Crisp Commentary

I'm beginning to accept that the web-based argument between those that say journalists should leave science communication to scientists, and those, myself included, who think that's one of the worst ideas ever, is just one of those eternal conflicts like Democrats v. Republicans and Yankees v. Red Sox.

As a scientifically-minded journalist-in-training, I find this to be a relief. For the past few months, the debate has caused an annoying level of cognitive dissonance, which is finally subsiding.

Now, I'm not saying (some of) the relentless tweeting and blogging back and forth on this topic doesn't continue to add value to the scene. Why else would I be writing this post? Communication is the lifeblood of any relationship, and the dialogue between scientists and journalists is extremely important to truth-telling.

Often the crowd reaction to these science-communication-flavored web transmissions ends up being just as meaningful as the original post, and many times the comment thread is where the best content hides.

Take, for example, this post by Sophia Collins. It's well-constructed analysis the question that won't die: Should we replace science writers with scientists writing about their area of of research and expertise? It concludes that there are many ways to communicate scientific concepts, and the more diverse the communication ecosystem the better. There are niches that need filling from both scientist-writers AND science writers.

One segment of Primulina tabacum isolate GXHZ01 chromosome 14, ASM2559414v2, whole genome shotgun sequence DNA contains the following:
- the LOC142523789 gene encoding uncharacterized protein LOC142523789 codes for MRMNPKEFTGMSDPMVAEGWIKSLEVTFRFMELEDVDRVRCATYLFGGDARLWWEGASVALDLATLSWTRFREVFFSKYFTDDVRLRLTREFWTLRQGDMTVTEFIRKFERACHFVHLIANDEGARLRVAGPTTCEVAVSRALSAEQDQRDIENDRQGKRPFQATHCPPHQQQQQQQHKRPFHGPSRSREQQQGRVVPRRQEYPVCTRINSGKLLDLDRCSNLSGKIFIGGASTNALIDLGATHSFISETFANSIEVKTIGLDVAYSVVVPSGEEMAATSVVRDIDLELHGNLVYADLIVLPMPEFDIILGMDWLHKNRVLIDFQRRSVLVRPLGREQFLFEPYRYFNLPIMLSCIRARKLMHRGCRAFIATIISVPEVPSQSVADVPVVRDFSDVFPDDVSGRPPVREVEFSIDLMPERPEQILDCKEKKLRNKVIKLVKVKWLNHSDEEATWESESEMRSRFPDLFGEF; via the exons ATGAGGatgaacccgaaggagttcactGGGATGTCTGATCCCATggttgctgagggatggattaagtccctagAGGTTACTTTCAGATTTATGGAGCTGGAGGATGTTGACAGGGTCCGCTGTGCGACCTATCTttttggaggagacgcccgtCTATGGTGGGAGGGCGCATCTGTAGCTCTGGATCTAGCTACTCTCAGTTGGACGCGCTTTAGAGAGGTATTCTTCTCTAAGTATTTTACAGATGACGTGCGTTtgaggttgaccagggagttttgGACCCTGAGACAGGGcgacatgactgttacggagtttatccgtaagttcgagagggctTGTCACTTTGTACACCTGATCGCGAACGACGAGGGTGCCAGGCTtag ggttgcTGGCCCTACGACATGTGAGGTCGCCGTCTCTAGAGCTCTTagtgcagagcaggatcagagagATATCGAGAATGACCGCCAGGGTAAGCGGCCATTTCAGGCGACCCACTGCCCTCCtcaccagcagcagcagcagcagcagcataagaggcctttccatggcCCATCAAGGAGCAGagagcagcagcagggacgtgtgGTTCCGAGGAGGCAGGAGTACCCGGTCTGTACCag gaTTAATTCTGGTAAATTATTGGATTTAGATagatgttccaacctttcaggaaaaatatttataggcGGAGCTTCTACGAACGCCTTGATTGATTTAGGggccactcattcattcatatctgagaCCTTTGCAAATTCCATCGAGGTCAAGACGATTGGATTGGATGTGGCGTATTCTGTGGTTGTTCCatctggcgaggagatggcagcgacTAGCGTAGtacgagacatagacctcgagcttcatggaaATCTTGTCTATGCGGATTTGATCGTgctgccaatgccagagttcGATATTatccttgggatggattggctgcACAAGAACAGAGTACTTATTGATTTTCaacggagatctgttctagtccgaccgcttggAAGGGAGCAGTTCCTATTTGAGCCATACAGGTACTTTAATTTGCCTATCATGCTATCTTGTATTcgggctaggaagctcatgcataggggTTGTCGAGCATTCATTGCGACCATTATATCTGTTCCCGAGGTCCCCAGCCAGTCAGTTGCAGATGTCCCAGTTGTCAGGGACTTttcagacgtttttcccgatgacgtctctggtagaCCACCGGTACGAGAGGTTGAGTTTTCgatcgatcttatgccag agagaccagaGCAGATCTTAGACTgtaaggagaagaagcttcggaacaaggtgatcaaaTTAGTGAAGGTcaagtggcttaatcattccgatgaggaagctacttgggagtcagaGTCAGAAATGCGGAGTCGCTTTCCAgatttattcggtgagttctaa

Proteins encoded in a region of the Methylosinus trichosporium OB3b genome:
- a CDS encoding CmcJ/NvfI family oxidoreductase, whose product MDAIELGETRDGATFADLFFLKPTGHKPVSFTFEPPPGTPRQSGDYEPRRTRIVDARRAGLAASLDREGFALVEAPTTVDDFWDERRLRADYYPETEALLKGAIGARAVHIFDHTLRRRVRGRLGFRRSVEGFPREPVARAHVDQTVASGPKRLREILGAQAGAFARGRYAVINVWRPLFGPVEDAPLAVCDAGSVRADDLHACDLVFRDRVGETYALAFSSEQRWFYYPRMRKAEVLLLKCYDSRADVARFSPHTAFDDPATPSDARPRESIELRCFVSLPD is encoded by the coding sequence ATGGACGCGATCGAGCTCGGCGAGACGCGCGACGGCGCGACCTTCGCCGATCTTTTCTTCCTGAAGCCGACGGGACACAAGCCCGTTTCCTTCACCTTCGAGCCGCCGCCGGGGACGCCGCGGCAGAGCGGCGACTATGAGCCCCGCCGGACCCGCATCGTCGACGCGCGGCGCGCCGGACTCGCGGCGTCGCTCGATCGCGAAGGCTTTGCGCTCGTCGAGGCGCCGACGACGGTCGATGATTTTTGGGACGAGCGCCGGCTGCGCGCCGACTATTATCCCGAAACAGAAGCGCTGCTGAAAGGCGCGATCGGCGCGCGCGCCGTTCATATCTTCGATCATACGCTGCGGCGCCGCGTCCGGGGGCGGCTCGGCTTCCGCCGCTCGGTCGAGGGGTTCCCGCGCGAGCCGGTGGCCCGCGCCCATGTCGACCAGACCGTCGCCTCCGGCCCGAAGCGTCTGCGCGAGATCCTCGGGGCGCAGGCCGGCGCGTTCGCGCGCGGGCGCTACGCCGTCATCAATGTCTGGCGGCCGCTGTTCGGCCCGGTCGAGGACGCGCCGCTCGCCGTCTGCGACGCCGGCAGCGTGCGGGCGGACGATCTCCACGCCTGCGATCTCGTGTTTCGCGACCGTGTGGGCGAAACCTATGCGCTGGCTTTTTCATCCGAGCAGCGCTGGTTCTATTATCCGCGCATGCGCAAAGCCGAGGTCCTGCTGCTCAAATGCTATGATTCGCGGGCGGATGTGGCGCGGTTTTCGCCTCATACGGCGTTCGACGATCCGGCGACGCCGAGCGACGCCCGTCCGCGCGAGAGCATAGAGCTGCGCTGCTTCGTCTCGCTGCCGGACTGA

That's my view too, provided no one is misrepresenting, which is why I thought this comment from Ed Gerstner, a Senior Editor at Nature Physics, was poignant:
The big problem I have with the idea of doing away with journalists is the inherent conflict of interest in scientists writing about own work. This is an immense problem with the increasing prevalence of churnalism on the web. Actually, it's not really churnalism, but pure PR. That is, an increasing number of science stories I see on the web are not stories (in the journalistic sense) but university press releases.

And if you want to see misrepresentation of the worst kind, you could barely find worse than that of scientists writing about their work for a popular audience.

Yes, science news is more difficult to get to grips with than, say, entertainment news. But I utterly disagree that it's that much more difficult than say, financial news. Or legal news.

Should we do away with financial journalists as well, so that bankers can put a clearer case for banking reform? Or legal journalists so that litigators can put a clearer case for, say, libel reform?


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